The House of Commons Environmental Audit Committee, which has been investigating disposable packaging since 2016, released its findings on January 5, after a December report into plastic bottles. The report also follows on from Chancellor Phillip Hammond's November budget announcement that the UK would "investigate how the tax systems and charges on single-use plastic items can reduce waste."
The Committee noted that the UK already produces anywhere between 2.5 and 5 billion coffee cups a year, with around 4% littered, and only three facilities in the UK able to process them. However, it acknowledged that focusing on coffee cups is a symbolic act, with potentially compounding effects. The Committee pointed out "[coffee cups'] low recycling rate and the tangibility of this environmental issue", and that "large litter items such as disposable coffee cups often act as ‘beacons of litter".
The report noted: "The Waste Hierarchy and the Polluter Pays principle are
enshrined in EU law", but also that the UK has separately committed to them as "internationally recognised sustainable development principles". Instituting and defending a levy, whether on all single-use plastics or on coffee cups alone, will no doubt be difficult in the uncertain legislative and regulatory environment of the Brexit process.
Although the 25p levy is what has chins wagging, tucked away in the report are a few other thought bubbles - potentially much more significant - that many have overlooked.
The Environmental Audit Committee suggested that "the government sets a target that all single use coffee cups should be recycled by 2023". A 100% recovery rate is an ambitious goal, but the Committee is apparently serious about it, going on to suggest that "if this target is not achieved, the government should ban disposable coffee cups".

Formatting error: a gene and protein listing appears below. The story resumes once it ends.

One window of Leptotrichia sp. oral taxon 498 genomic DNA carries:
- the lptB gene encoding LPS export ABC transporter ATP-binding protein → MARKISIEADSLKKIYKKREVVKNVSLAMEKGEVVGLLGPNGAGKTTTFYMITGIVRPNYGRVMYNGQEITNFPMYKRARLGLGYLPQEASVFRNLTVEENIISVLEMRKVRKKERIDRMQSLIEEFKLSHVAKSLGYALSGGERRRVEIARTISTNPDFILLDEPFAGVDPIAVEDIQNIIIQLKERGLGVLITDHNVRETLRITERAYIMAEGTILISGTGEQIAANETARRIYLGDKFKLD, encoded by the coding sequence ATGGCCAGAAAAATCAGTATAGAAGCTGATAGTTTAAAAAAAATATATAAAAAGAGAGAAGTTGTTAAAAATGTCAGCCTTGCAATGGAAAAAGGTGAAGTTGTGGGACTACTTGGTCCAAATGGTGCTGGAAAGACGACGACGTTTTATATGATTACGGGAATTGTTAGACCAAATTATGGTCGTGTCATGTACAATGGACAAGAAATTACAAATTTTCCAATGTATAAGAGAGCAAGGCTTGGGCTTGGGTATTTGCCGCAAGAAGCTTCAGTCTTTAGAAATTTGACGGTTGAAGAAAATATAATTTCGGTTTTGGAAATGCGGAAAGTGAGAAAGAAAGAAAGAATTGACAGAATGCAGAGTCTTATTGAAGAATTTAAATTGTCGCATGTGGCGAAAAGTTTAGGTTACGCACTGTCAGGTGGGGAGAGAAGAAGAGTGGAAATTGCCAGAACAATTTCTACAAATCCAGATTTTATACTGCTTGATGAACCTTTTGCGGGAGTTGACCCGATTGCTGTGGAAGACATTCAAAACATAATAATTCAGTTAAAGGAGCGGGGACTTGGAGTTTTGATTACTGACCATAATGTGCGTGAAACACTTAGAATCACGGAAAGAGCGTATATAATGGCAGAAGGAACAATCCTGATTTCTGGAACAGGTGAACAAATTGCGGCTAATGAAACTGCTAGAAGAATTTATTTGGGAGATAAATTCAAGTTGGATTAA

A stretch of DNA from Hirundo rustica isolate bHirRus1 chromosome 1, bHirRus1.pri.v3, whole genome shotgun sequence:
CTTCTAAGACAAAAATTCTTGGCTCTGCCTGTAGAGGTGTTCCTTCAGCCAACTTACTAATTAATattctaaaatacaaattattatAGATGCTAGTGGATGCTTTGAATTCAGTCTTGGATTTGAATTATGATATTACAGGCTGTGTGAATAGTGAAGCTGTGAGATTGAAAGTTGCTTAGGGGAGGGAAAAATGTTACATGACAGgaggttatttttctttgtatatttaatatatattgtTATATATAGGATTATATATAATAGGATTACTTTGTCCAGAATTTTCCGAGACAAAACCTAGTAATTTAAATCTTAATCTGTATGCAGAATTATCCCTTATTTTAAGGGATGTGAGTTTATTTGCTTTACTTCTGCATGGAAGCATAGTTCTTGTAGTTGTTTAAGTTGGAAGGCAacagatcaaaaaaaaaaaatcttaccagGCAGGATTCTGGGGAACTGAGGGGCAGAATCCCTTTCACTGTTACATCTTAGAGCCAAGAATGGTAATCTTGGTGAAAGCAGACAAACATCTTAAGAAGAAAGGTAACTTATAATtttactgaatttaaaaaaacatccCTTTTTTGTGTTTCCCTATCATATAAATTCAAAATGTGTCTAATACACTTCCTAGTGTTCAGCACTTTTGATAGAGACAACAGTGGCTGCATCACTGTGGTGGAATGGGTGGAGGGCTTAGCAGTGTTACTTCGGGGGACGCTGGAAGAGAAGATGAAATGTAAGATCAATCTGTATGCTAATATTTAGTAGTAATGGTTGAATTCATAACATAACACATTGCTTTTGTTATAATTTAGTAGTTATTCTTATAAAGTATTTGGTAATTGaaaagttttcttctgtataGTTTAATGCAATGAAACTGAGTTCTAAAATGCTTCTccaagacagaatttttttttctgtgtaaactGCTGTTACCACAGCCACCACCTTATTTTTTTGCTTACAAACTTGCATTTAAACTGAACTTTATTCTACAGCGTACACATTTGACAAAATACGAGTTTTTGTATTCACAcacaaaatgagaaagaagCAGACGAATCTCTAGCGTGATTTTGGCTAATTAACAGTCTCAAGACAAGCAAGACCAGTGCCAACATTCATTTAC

The report also touched on Producer Responsibility Obligations schemes in the UK, through which businesses pay about 10% of the cost of waste management. The Committee suggested that those schemes should be updated to include a "varied compliance fee structure" that encourages recyclability, use of reclaimed material, and "raises costs on packaging that is difficult to recycle". Lowering the minimum threshold for inclusion would also mean more SMEs fall under the schemes.
Currently, the UK operates arguably some of the least cost-effective and least efficient producer responsibility schemes in the EU. Significant redress would be needed just to bring it in line with its neighbours.
Given the comparable cultural and legislative environments of the UK and Australia, stakeholders here will be watching developments closely. Submissions from industry, regulators, researchers and others touched on relevant topics such as the effect of the plastic bag levy; on-the-go consumption, and packaging disposal infrastructure; and alternative approaches to coffee cup design or recycling technologies.